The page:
Cookies help us deliver our Services. By using our Services, you agree to our use of cookies. Learn More.

Did The Breaking Bad Finale Give Walt What He Deserved?

Breaking Bad is one of the greatest television shows of all time, and its main character — Bryan Cranston's high school chemistry teacher turned cold-blooded meth kingpin Walter White — is among the most indelible in the medium's history. The series was a result of the desire of creator Vince Gilligan to see if he could, over the course of a series' run, transform its protagonist into its antagonist while still keeping the audience on board — or, as he said in describing his initial pitch for the series, to tell the story of a man who "transforms himself from Mr. Chips to Scarface."

White, whose alter-ego "Heisenberg" came to cause the Albuquerque criminal underworld to tremble at the mere mention of his name, is a fascinatingly complex character: a family man willing to rip other peoples' families apart to serve his ends, an expert chemist whose mastery of his craft led him to unleash poison on the New Mexico streets, a cancer survivor whose supposed goal of collecting a truckload of cash for his family after his demise continued to grow even after the cancer has receded. 

In Breaking Bad's final episode, Felina (an anagram for "finale"), White died after an impressive tear of tying up loose ends; he put his ex-business partners Gretchen and Elliott Schwartz, whom he felt had cheated him out a rightful stake in their company Grey Matter, in their places, forcing them to assist in funneling his money to his family under the (false) threat of death; he achieved a semblance of closure with his wife, Skyler, admitting that at some point his meth-manufacturing endeavors had become all about him; and he freed his former partner in crime Jesse Pinkman from forced, meth-cooking servitude at the hands of a Nazi gang, a fate White himself had consigned the young man to. 

He also died content, sacrificing himself to save Jesse from the hail of bullets which his improvised machine gun contraption had rained down upon the Nazis. As Jesse fled and the cops approached, he got a moment to lovingly walk among the tanks of a drug manufacturing setup inspired heavily by his own work, and he slipped peacefully away before he could ever be confronted by the long arm of the law over his activities as Heisenberg.

Was this the ending that Walter White deserved?

Well, this obviously depends in large part upon your opinion of what exactly White deserved. Gilligan admirably achieved his goal of transforming the character from a sympathetic one to be related to, to a highly morally ambiguous, unpredictable one to be feared — yet, throughout the series' five seasons, White rarely takes an action that doesn't make some kind of sense at the time. Even in the instance which seemed to fully mark the completion of his shift from villain to hero — his decision not to save Jesse's girlfriend Jane (Krysten Ritter) as she died in front of him of a drug overdose — it could be argued that, aside from his own self-serving motive of not wanting to lose Jesse as a partner, he was also invested in saving the young man from the consequences of the heroin habit which he and Jane had fallen into.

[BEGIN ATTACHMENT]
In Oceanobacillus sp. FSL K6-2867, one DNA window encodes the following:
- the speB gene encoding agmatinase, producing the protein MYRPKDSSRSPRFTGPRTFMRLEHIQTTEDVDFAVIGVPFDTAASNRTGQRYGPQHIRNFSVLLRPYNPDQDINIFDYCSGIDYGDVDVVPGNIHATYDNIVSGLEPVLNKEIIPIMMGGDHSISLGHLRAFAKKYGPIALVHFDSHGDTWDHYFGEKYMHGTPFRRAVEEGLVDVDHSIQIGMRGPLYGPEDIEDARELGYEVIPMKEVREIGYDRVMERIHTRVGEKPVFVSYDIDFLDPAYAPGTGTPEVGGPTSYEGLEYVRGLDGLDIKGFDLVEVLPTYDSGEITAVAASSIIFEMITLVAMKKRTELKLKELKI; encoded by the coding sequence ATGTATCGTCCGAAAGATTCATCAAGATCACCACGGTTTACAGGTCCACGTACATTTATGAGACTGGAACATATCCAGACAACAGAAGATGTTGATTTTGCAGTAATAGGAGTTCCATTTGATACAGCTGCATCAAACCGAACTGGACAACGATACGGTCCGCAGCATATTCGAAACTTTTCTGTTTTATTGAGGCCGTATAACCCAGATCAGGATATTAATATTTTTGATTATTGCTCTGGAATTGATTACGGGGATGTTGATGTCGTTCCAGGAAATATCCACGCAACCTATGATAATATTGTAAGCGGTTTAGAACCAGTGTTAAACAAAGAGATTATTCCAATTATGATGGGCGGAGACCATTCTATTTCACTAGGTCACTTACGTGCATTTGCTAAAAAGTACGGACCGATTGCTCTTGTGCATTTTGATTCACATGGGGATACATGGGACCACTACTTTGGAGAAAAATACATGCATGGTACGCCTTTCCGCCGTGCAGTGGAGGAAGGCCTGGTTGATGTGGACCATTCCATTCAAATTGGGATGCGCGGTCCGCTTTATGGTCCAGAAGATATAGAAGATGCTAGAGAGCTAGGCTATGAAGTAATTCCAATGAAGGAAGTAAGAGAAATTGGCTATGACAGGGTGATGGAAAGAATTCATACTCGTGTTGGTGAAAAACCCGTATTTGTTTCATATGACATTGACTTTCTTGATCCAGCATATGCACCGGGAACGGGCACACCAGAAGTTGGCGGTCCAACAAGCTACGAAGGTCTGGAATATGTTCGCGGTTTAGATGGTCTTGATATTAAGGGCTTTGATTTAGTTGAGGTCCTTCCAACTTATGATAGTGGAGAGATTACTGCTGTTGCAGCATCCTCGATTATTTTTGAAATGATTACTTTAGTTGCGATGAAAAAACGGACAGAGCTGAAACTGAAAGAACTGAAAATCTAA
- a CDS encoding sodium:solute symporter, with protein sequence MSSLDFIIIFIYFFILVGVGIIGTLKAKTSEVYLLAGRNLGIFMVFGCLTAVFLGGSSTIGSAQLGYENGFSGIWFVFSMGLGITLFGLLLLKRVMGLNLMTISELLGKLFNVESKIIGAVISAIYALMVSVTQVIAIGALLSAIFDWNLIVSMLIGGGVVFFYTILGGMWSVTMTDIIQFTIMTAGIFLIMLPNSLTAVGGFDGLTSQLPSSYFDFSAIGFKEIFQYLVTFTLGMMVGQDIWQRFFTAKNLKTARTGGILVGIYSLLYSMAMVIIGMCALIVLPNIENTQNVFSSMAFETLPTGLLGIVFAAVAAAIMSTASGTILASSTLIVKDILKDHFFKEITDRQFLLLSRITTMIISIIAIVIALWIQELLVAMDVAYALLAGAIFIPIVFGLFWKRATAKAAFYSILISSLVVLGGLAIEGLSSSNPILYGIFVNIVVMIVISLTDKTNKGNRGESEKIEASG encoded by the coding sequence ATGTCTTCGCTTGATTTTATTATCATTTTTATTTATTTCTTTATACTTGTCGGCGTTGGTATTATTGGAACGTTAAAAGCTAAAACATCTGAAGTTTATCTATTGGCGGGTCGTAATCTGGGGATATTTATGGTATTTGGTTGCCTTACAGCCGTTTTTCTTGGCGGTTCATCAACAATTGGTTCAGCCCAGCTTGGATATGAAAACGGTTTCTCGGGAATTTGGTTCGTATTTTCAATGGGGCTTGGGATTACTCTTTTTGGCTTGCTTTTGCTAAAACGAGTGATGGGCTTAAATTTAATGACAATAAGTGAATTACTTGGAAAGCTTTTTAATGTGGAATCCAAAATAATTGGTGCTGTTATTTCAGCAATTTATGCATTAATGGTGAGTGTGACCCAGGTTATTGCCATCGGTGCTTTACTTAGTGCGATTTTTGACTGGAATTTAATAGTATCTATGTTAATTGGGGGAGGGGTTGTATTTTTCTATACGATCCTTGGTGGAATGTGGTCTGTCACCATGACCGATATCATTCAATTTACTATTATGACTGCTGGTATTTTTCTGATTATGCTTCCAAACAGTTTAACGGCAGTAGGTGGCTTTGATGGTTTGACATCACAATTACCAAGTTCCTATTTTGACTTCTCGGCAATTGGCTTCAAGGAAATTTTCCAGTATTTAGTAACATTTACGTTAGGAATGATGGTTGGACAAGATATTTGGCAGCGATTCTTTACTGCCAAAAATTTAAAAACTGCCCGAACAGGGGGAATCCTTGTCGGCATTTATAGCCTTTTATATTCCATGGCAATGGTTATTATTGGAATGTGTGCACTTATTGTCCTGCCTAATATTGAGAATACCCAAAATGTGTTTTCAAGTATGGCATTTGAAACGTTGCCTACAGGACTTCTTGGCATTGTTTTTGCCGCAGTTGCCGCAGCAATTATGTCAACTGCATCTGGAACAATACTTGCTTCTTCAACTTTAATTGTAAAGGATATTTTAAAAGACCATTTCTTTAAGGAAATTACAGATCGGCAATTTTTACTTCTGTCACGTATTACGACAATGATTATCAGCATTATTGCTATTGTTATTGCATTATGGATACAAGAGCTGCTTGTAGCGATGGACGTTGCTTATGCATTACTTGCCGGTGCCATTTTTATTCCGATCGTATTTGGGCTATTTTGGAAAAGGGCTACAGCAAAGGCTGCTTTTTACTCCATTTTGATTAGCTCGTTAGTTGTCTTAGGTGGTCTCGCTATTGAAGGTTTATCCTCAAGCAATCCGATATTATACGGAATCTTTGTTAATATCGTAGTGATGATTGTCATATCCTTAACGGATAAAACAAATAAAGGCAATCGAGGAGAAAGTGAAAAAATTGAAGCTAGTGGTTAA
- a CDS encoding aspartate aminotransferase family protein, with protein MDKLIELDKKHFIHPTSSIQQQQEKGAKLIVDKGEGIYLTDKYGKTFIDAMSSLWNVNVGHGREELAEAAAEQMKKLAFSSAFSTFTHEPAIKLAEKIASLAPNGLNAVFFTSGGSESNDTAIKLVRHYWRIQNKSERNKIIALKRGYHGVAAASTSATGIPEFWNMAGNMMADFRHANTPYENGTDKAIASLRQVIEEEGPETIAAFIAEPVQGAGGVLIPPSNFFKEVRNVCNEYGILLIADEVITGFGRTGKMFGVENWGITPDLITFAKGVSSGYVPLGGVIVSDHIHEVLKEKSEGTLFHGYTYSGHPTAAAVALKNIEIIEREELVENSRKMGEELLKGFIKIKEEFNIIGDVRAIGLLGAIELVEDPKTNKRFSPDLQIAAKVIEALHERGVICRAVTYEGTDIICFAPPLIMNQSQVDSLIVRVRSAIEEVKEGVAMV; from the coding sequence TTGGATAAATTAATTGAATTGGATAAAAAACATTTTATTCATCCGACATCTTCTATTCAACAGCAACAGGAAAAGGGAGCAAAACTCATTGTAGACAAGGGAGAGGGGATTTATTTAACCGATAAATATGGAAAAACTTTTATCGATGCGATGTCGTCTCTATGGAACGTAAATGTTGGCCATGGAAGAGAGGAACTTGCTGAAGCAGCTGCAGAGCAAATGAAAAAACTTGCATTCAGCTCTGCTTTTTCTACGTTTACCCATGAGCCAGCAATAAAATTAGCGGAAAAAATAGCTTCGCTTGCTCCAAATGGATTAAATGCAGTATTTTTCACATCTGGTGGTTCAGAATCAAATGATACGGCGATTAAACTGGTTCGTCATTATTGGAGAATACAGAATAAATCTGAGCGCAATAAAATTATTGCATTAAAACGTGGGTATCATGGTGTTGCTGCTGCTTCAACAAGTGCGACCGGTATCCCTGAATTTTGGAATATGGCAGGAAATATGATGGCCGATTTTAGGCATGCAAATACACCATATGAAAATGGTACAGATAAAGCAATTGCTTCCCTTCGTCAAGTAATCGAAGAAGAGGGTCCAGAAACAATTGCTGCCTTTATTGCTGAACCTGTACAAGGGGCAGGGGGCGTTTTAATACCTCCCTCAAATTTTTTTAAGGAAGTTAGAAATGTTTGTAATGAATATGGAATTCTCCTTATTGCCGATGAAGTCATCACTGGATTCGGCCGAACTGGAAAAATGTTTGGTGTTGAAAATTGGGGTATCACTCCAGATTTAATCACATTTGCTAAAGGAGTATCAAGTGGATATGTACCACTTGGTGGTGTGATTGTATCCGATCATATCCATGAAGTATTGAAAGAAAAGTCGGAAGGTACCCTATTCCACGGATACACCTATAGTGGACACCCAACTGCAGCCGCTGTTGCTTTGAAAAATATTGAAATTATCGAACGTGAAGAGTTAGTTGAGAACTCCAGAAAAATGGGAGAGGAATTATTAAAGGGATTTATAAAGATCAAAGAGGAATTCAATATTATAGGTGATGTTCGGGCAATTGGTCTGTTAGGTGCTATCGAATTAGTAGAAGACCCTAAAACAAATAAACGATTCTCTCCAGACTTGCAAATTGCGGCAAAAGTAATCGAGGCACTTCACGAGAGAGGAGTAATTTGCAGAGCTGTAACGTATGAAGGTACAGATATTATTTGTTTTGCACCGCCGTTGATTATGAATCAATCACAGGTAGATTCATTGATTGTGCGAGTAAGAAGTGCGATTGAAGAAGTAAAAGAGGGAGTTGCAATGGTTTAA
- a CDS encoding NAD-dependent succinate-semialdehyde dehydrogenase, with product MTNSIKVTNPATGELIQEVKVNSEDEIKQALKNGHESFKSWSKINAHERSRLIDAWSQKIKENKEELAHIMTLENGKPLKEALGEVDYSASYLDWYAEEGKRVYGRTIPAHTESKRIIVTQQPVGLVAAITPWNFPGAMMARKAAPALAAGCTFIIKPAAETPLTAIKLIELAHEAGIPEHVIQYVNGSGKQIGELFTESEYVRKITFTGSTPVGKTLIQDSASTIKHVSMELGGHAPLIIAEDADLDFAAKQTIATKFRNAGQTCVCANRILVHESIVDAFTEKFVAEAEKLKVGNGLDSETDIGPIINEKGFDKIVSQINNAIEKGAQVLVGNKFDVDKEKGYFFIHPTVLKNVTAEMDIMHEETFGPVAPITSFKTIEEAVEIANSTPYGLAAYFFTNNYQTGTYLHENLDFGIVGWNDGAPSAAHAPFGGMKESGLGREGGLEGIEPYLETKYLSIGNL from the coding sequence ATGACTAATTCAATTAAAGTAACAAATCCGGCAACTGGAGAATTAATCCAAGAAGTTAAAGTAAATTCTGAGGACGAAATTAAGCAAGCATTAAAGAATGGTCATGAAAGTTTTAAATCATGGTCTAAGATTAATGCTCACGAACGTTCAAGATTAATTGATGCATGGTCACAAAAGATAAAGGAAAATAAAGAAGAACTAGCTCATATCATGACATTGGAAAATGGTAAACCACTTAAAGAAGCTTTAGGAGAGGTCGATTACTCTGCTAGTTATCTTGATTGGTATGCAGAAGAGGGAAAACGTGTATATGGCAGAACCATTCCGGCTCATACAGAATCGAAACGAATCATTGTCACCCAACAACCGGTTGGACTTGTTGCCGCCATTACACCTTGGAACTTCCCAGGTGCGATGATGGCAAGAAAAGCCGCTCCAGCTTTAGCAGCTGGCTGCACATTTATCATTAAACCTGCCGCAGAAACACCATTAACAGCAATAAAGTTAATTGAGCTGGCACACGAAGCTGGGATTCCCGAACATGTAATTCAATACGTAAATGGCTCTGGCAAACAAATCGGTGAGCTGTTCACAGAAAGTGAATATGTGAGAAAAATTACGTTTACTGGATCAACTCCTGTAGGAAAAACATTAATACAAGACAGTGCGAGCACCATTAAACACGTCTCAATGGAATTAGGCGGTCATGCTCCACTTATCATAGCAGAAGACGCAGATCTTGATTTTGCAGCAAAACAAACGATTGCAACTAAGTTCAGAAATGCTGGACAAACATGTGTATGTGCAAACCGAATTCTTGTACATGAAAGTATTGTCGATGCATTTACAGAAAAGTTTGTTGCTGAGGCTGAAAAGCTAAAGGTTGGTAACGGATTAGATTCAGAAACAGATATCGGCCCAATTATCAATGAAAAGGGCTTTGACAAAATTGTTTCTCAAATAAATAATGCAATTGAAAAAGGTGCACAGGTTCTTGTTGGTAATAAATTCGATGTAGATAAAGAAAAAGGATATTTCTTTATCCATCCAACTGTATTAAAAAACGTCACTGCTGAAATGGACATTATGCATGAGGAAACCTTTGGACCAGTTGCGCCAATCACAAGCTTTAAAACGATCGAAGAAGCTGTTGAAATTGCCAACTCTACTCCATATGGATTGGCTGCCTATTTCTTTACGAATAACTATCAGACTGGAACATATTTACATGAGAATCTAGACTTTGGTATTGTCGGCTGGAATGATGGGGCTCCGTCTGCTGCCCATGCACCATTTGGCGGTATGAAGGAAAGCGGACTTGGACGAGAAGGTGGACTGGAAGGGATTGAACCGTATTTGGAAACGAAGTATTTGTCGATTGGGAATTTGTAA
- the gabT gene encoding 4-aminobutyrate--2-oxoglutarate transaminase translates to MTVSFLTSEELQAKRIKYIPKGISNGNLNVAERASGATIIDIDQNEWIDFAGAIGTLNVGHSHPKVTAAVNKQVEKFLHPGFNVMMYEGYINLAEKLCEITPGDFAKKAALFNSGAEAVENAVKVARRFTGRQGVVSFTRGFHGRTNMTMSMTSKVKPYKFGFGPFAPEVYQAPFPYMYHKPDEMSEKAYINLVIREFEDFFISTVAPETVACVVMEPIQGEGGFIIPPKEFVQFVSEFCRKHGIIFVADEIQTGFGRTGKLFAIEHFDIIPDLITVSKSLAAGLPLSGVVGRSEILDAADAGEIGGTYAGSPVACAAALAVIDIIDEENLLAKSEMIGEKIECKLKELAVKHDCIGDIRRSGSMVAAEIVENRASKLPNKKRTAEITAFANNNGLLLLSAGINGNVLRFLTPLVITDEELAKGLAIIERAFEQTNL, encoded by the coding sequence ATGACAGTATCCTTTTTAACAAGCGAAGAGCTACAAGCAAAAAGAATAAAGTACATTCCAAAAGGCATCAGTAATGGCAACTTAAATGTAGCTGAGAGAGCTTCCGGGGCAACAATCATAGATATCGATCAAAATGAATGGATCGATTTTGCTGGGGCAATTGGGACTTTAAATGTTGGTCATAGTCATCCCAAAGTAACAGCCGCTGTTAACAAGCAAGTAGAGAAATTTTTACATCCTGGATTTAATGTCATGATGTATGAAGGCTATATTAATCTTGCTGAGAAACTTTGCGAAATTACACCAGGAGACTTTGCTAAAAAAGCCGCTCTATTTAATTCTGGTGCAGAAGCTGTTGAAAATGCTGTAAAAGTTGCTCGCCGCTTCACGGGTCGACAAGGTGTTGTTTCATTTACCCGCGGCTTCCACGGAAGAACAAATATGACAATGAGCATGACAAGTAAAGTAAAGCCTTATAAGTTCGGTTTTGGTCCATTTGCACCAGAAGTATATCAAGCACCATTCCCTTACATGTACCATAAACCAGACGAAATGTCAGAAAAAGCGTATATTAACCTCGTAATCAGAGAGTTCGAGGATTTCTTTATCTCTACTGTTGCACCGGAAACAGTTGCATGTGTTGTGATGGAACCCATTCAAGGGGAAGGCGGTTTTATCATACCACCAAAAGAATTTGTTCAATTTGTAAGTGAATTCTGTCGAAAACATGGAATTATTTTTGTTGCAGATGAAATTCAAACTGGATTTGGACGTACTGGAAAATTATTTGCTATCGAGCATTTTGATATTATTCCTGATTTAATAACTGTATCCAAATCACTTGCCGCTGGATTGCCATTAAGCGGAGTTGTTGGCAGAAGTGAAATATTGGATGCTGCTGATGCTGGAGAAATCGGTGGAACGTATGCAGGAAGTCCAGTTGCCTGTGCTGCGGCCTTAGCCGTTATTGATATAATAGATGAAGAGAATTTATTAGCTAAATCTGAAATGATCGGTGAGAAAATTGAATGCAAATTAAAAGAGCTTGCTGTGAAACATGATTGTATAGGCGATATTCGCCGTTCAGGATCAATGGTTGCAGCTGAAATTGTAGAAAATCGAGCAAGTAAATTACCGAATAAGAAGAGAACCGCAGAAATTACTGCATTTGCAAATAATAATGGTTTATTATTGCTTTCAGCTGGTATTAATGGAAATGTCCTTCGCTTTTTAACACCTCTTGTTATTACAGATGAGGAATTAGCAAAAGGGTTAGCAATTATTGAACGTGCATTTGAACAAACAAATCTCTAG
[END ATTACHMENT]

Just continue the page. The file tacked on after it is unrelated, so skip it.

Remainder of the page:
But White was also a man possessed of a towering ego, one which reliably upended any small measure of stability he managed to luck his way into. Despite the promise of ridiculous amounts of money in his employ, he continually antagonized — and, eventually, participated in the murder of — restaurant magnate and drug lord Gus Fring; he abandoned the opportunity for a titanic final score in favor of continuing to build his meth empire; he fled to New Hampshire to save his own skin, leaving the family that he had ostensibly built that empire for high and dry.

By the time "Felina" rolled around, White had utterly cemented his status as a ruthless monster — and then, in that closing episode, he seemed to abruptly change course. He had to have known that returning to New Mexico would spell his doom, but return he did — and before setting up the meeting with the Nazis which could never have been anything but his last stand, he made certain that his family would never want for anything. Also, during the course of that meeting, he ensured that former partner Todd (Jesse Plemons) — whose wanton murder of a child set in motion the events that would lead to White's flight from New Mexico — was punished for his action, and that Jesse would once again be a free man.

In fact, some have opined that "Felina" wrapped up things a little too nicely for White, with many even going so far as to speculate that such a perfect series of circumstances must have played out all in his head, perhaps as he lay dying in that chilly cabin in New Hampshire. But, of course, we now know this not to be the case — unless the events of the upcoming El Camino: A Breaking Bad Movie, which chronicles the story of Jesse's flight from the law after the finale's events, are all in White's head, too.

In the end, Walter White got everything he wanted: his family in possession of his ill-gotten gains, Jesse freed, Todd and the Nazis dead, and his legacy as Heisenberg — the most feared drug lord in New Mexico history, creator of the purest formula for crystal methamphetamine that had ever been devised — forever secure. 

Throughout Breaking Bad's run, Walter White lied, schemed, and killed, and death is surely what he deserved. But what he got was death on his own terms, by his own design — and whether or not he deserved that is a compelling and open question.

El Camino: A Breaking Bad Movie premieres on Netflix on October 11.